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What are Required Navigation Performance (RNP) and Actual Navigation Performance (ANP)?

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    $\begingroup$ Possible duplicate of What is the difference between RNAV and RNP? $\endgroup$ – fooot Nov 18 '18 at 17:01
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    $\begingroup$ Although ANP is briefly mentioned in that answer, it's not completely clear what ANP actually is. I'll provide a good answer here, but if we would prefer to edit that other q/a, that's ok too. $\endgroup$ – Jimmy Nov 18 '18 at 18:24
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    $\begingroup$ @Jimmy As the author of the 'other' answer, I'm OK with leaving this open. It is a different question and my reference to ANP did not explain the concept of how ANP is estimated. $\endgroup$ – Gerry Nov 18 '18 at 21:16
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RNP is a numerical value that refers to the level of performance required for a specific published procedure. If the procedure has an RNP 10, then the on-board navigation equipment must be able to calculate its position to within 10 nautical miles. If the procedure has an RNP 0.3, than the equipment must be able to calculate its position to .3nm.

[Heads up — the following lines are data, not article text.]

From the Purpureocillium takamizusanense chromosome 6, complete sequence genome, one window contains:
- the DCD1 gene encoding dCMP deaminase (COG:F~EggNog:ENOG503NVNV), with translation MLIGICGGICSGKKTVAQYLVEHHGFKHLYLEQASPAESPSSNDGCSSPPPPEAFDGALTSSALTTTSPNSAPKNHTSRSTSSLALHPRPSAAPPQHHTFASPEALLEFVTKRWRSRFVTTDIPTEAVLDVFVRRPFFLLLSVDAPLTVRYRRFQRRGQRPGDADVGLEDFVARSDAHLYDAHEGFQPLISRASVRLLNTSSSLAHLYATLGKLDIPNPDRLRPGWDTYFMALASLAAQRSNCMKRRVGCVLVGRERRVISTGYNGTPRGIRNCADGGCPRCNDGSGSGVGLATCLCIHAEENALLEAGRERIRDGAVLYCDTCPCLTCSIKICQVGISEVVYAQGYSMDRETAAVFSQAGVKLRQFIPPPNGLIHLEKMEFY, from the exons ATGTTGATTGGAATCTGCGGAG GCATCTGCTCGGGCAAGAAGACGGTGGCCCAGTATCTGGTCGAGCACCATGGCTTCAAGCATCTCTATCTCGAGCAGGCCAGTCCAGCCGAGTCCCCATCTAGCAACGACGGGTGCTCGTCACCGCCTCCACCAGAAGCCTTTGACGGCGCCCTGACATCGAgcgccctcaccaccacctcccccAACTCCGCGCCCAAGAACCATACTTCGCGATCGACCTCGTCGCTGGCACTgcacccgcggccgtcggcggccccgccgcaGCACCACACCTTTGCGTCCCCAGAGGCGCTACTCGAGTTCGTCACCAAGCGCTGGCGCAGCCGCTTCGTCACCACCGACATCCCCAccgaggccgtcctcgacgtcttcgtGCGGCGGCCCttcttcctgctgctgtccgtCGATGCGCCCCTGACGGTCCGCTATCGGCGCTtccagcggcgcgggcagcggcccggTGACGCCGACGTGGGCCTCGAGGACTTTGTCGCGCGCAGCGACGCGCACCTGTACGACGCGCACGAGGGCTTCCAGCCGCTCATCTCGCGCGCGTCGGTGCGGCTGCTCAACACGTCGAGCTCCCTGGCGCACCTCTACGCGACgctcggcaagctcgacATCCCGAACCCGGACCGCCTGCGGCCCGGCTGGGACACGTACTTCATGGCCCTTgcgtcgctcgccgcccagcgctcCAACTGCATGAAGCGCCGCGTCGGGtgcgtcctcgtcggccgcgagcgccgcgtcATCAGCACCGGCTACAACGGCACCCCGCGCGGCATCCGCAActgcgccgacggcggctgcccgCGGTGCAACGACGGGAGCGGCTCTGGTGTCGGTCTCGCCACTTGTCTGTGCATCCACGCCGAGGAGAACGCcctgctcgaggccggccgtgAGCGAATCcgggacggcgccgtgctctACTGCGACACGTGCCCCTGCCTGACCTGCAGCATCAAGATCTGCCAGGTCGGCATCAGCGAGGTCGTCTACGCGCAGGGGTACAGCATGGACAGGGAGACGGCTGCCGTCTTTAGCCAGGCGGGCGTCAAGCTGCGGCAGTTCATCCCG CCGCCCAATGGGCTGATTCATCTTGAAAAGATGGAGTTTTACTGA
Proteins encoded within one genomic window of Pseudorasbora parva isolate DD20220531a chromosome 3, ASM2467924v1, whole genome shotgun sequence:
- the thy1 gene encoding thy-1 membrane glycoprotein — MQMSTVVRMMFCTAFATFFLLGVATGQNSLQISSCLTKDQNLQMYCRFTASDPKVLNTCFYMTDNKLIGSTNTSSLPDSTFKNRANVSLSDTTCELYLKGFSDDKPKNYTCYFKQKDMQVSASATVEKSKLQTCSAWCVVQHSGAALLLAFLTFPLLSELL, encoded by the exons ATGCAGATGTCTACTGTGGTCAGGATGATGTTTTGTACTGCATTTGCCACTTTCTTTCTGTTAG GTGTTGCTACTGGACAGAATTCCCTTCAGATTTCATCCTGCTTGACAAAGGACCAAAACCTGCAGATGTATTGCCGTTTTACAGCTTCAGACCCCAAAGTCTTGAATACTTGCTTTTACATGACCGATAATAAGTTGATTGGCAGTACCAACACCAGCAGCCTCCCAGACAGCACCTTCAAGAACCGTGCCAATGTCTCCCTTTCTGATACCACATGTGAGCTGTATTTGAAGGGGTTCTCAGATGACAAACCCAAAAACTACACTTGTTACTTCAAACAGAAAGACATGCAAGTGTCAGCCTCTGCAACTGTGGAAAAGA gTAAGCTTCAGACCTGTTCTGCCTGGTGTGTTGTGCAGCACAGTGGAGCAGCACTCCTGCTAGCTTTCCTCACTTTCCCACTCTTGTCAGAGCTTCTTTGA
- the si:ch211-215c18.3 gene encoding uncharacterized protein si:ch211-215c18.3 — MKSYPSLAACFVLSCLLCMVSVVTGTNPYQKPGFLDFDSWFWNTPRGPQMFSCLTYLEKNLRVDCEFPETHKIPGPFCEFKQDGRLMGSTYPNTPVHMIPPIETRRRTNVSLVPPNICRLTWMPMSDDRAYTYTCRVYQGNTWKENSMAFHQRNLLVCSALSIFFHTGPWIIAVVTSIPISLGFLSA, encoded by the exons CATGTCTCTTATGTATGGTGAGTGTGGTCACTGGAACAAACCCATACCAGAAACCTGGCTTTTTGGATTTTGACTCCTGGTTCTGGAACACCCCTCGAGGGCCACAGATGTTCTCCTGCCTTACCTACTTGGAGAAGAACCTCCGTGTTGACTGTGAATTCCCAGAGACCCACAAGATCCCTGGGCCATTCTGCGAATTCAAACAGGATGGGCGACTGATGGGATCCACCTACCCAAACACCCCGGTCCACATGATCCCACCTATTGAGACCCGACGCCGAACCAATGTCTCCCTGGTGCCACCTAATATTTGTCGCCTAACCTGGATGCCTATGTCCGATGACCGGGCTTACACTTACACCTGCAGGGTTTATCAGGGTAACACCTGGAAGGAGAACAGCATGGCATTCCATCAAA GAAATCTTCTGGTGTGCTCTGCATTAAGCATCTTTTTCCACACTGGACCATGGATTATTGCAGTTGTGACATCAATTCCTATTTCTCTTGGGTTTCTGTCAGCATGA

ANP is the "actual" level of performance being experienced real-time. The on-board navigation equipment estimates the quality of the reception and determines how "reliable" it thinks its own position is. If the estimate of reliability is high, then the ANP is lower. An ANP value of 0.6 indicates that the navigation equipment is confident of its own actual position to within .6nm. Essentially, this means that if the equipment puts a point on the map of where it thinks it is, there is a circle around that point with a .6nm radius and the aircraft is somewhere within that circle.

If the RNP required value is lower than the ANP value, you cannot use that procedure. If you're using a procedure, you must monitor the ANP value. If, at any time, the ANP goes above the RNP, you must exit the procedure.

Here is an image of a Boeing 737 FMC displaying the current ANP (.06) and the RNP (2.0). Courtesy of http://www.b737.org.uk

enter image description here

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